Can you steal something that has no physical properties? That’s a tough nugget to crack, as arguments abound over whether taking software code constitutes theft.
Sergey Aleynikov would definitely say no. The programmer was convicted for theft of trade secrets when he left Goldman Sachs with some exclusive code in tow. And it seems the 2nd Circuit Court of Appeals agrees — it overturned the conviction a couple of months ago. The reasoning for the decision has just been published, and it hits the controversial topic straight between the eyes: Code isn’t a physical thing, says the court, so therefore it can’t be stolen, only copied. Goldman Sachs didn’t experience a loss here; it could still use the code. At most, maybe Aleynikov’s action constitutes piracy. But it wasn’t actually theft.
As you let that one sink in, consider that the court didn’t view it as a trade secret to begin with, since the code wasn’t “related to or included in a product that is produced for or placed in interstate or foreign commerce.” (In other words, it wasn’t directly used to make a product that was sold to customers. Think Coca-cola’s super-secret recipe or the exact blend of spices in KFC’s fried chicken.) Things might be different if Goldman Sachs’ code was part of a software solution for clients or destined for some sort of licensing. But it wasn’t. It was intended for internal use to help staffers make faster trades, therefore, it was not protected. Aleynikov was off the hook.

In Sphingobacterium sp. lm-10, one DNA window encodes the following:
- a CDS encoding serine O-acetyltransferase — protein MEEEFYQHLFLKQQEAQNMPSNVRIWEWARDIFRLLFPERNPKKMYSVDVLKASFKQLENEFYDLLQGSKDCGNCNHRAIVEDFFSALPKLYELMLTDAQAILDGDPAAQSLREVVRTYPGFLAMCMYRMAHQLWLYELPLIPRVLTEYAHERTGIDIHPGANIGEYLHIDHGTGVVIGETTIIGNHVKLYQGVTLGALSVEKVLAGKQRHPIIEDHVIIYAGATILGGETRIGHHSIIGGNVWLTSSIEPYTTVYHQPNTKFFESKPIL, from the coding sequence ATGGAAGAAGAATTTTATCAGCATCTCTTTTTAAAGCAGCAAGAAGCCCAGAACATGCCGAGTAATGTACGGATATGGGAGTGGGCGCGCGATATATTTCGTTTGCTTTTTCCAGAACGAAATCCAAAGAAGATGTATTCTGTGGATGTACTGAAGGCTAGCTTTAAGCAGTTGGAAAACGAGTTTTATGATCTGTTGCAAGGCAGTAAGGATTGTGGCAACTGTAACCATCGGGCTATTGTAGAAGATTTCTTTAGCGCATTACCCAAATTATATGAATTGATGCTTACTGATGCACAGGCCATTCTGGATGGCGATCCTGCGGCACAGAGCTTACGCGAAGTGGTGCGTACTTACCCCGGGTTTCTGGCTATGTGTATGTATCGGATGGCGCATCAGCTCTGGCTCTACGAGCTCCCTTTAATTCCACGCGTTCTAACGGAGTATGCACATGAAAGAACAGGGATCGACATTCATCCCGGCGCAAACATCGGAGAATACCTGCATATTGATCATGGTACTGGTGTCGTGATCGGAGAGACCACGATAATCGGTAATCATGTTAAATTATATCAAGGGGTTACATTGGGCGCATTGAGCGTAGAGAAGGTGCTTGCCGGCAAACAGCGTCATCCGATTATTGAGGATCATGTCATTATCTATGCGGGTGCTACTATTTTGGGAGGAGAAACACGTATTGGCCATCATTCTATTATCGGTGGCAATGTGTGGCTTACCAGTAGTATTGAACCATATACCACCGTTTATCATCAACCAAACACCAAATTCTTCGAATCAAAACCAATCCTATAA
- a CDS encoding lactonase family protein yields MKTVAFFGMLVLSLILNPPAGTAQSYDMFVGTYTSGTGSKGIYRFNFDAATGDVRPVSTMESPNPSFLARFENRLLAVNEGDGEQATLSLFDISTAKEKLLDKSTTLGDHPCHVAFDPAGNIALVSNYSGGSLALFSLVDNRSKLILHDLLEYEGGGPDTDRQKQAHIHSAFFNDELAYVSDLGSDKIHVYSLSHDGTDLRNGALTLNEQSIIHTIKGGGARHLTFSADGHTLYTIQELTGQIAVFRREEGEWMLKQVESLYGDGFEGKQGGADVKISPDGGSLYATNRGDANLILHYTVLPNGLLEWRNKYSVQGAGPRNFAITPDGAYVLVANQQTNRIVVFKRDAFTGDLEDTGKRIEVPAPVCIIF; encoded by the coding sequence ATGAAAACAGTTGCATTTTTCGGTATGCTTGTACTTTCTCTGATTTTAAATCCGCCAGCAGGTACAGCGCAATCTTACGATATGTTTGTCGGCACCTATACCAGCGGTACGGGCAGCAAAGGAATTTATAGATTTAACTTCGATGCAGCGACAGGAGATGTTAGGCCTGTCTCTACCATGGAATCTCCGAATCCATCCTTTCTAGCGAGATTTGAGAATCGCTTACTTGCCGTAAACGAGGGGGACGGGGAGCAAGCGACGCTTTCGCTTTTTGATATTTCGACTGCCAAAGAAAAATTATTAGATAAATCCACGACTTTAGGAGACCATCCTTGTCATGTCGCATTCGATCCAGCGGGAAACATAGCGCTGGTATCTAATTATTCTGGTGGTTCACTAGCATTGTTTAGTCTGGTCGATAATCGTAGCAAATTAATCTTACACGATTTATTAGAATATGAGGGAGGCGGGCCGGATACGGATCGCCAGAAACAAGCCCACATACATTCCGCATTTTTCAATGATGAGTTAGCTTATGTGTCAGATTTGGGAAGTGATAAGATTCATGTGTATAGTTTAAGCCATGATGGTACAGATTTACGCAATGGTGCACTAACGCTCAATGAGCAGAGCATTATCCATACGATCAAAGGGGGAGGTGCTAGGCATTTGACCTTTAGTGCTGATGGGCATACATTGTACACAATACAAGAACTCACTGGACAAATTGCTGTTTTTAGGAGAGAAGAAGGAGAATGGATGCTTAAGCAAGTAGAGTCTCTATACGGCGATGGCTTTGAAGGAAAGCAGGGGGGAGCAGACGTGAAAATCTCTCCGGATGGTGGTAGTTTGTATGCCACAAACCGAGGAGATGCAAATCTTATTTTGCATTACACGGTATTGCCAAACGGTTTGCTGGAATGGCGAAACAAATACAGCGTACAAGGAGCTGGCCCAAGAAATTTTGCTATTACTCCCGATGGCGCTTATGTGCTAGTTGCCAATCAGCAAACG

For some people, the gut reaction might be to cheer for the little guy winning out against the big, bad company, but it’s not as simple as that. Patent laws and the “criminalizing” of stealing trade secrets are intended to protect developers and owners (big and small). Of course, as we all know, this has turned into a perversion these days, what with all the trumped up litigation that keeps landing in the headlines.
It will be interesting to see how the lawyers take this precedent to justify other arguments. It’s merely a matter of time — we’re only going to see more courtroom drama, as the law attempts to catch up with today’s business world and its newfangled modern technologies.